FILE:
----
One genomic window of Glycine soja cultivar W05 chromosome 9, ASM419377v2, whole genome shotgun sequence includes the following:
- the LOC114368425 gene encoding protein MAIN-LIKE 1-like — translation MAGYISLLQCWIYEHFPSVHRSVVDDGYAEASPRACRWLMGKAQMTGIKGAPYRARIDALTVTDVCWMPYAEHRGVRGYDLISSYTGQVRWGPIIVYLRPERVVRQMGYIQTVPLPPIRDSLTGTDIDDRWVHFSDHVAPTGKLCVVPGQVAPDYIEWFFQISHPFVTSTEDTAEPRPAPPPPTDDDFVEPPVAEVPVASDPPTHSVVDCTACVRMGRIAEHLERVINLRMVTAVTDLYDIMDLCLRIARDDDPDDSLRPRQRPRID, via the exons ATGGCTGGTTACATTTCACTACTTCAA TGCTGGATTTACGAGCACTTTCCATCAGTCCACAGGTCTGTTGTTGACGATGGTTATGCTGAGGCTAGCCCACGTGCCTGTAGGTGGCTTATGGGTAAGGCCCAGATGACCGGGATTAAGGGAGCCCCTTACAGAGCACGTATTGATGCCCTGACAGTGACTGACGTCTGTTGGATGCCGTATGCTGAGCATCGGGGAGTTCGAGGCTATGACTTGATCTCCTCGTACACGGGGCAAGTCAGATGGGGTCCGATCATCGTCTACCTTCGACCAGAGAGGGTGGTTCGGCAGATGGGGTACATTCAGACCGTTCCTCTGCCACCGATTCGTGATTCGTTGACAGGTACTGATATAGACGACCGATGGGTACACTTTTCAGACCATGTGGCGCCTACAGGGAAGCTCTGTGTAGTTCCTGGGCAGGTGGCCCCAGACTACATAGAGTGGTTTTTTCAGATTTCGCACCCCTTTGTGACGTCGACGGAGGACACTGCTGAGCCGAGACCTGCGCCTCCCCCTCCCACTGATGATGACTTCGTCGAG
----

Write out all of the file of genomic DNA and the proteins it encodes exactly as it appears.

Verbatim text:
One genomic window of Glycine soja cultivar W05 chromosome 9, ASM419377v2, whole genome shotgun sequence includes the following:
- the LOC114368425 gene encoding protein MAIN-LIKE 1-like — translation MAGYISLLQCWIYEHFPSVHRSVVDDGYAEASPRACRWLMGKAQMTGIKGAPYRARIDALTVTDVCWMPYAEHRGVRGYDLISSYTGQVRWGPIIVYLRPERVVRQMGYIQTVPLPPIRDSLTGTDIDDRWVHFSDHVAPTGKLCVVPGQVAPDYIEWFFQISHPFVTSTEDTAEPRPAPPPPTDDDFVEPPVAEVPVASDPPTHSVVDCTACVRMGRIAEHLERVINLRMVTAVTDLYDIMDLCLRIARDDDPDDSLRPRQRPRID, via the exons ATGGCTGGTTACATTTCACTACTTCAA TGCTGGATTTACGAGCACTTTCCATCAGTCCACAGGTCTGTTGTTGACGATGGTTATGCTGAGGCTAGCCCACGTGCCTGTAGGTGGCTTATGGGTAAGGCCCAGATGACCGGGATTAAGGGAGCCCCTTACAGAGCACGTATTGATGCCCTGACAGTGACTGACGTCTGTTGGATGCCGTATGCTGAGCATCGGGGAGTTCGAGGCTATGACTTGATCTCCTCGTACACGGGGCAAGTCAGATGGGGTCCGATCATCGTCTACCTTCGACCAGAGAGGGTGGTTCGGCAGATGGGGTACATTCAGACCGTTCCTCTGCCACCGATTCGTGATTCGTTGACAGGTACTGATATAGACGACCGATGGGTACACTTTTCAGACCATGTGGCGCCTACAGGGAAGCTCTGTGTAGTTCCTGGGCAGGTGGCCCCAGACTACATAGAGTGGTTTTTTCAGATTTCGCACCCCTTTGTGACGTCGACGGAGGACACTGCTGAGCCGAGACCTGCGCCTCCCCCTCCCACTGATGATGACTTCGTCGAG